And finally, as an Occupational Therapist I understand child development and neonatal care. I know how critical early intervention can be and recognise that every child is unique. I have advocated in my professional life for all children born prior to 32 weeks to be followed up in their infant years, each assessed as individuals and given appropriate support, if required, according to their own individual needs.

But you know what – premature babies are special!

I will leave you with my favourite response to today’s headline… 

“I’d like them to do an article on the resilience and determination of the premature child….Definitely worth reading about that. Mine is feisty, determined and makes me proud every day.”

Starting School: A year too soon

This week, like many parents, we will discover which primary school our son will attend when begins his school life in September.

I face this news with mixed emotions. He’s ready to start school, I’m ready for him to start school (or at least I will be!), and yet he shouldn’t be starting school.

Due in October, but born in August, my son will be starting school a whole academic year earlier than had he been born full term.

He loves to learn, has endless questions and has thrived with his development at nursery. He is confident, bright and happy. He continues to meet all his milestones, keeps up with his peers and fills me with pride – yet he will still start school a whole academic year too soon.

He’s ready and he’s not ready.photo

Like many children born prematurely we have ongoing medical needs with hospital admissions and frequent doctor’s appointments. A simple cold or cough cold can knock him for six, but he is a trooper and soldiers on. Smaller than his peers I often worry, but I know how tough he can be – I have seen how tough he can be.

I face September and the start of school with mixed emotions.

Pride, huge pride at my little boy who takes everything in his stride; who has overcome so much and who is ready to take the next step.

Trepidation that he might not be ready, that everywhere I look I see headlines telling me summer born children struggle, that my first instinct was to delay his start.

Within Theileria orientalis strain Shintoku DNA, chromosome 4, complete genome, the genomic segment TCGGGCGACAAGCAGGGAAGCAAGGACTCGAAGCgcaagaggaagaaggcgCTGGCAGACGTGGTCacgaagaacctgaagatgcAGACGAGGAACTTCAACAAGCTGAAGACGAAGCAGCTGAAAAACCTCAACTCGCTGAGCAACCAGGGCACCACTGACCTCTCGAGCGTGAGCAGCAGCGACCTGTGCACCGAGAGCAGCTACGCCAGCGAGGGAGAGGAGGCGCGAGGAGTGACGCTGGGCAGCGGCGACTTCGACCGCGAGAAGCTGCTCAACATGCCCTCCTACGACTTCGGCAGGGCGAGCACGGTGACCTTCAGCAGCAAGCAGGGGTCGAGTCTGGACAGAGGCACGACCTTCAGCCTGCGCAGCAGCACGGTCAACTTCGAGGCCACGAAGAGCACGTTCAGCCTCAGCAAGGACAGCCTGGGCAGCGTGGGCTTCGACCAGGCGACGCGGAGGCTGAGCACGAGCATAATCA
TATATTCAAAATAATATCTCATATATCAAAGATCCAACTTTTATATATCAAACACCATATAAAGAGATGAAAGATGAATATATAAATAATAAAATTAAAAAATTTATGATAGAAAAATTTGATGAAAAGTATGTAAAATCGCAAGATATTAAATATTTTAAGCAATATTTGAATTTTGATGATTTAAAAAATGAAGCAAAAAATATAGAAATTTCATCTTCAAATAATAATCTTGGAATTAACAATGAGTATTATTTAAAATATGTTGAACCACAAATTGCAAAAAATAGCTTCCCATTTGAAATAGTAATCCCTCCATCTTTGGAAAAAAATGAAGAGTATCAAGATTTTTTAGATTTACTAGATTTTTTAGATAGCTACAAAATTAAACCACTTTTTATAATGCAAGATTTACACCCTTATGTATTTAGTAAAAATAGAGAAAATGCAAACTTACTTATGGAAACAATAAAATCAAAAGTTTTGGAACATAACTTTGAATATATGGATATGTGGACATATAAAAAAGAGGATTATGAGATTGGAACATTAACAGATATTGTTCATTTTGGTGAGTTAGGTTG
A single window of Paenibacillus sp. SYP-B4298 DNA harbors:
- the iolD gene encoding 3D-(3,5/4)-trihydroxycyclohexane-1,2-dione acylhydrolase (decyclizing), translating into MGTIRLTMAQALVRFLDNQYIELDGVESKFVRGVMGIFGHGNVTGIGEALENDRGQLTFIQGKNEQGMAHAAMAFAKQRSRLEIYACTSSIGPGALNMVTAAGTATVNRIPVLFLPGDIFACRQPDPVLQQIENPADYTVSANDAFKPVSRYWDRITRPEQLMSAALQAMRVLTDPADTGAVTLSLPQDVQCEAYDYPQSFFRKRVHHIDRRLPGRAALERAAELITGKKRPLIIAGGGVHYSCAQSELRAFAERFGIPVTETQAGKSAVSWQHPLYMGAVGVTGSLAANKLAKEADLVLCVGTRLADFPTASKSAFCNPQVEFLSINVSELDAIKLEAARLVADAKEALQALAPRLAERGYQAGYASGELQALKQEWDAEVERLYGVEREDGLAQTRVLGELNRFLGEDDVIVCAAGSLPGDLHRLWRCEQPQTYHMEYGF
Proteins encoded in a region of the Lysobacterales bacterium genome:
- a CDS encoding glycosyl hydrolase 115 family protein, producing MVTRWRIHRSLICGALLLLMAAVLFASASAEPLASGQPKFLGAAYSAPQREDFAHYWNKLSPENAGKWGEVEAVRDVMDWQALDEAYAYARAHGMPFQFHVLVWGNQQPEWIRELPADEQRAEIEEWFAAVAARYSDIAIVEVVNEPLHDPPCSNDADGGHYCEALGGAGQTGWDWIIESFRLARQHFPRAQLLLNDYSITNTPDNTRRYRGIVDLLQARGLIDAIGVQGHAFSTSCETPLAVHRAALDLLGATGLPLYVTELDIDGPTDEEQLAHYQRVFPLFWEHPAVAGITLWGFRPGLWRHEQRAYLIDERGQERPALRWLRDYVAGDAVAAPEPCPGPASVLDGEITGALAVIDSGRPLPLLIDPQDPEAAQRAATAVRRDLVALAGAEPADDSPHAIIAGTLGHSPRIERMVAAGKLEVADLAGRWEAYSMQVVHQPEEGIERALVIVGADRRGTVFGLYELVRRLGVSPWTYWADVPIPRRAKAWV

And sadness, sad in my heart that I know his prematurity has lost him a year; a year in which to play, a year in which to grow, a year in which to prepare and a lost year with his mum and younger brother.

I fully support the call from charities such as Bliss and the Summer Born Campaign to allow greater flexibility in the schools admissions process; and strongly believe that parents must be able to delay or defer school entry without fear that their child will miss out on reception year. But what if, like me, your child is ready? Ready, but still too soon. Ready, but still missing out on a year. As a mum I usually shout loud about parents knowing best – but here is a case where I would have liked the decision taken out of my hands. For my child, born too soon, to begin school automatically acording to his due date. There would have been no difficult decisions, no ‘what if’s’ and no anxious wondering whether we were doing the right thing. We were never meant to start school life this September, but the fate of prematurity sees my little boy arriving early once again!

Information about delaying or deferring a school place can be found on this excellent guide from Bliss – http://www.bliss.org.uk/deferring-delaying-and-flexible-school-attendance

The Smallest Things is campaigning for extended maternity for mothers of babies born too soon, many of whom spend their first months of maternity leave visiting their tiny baby in hospital. If you agree, please sign and share our petition – SIGN NOW!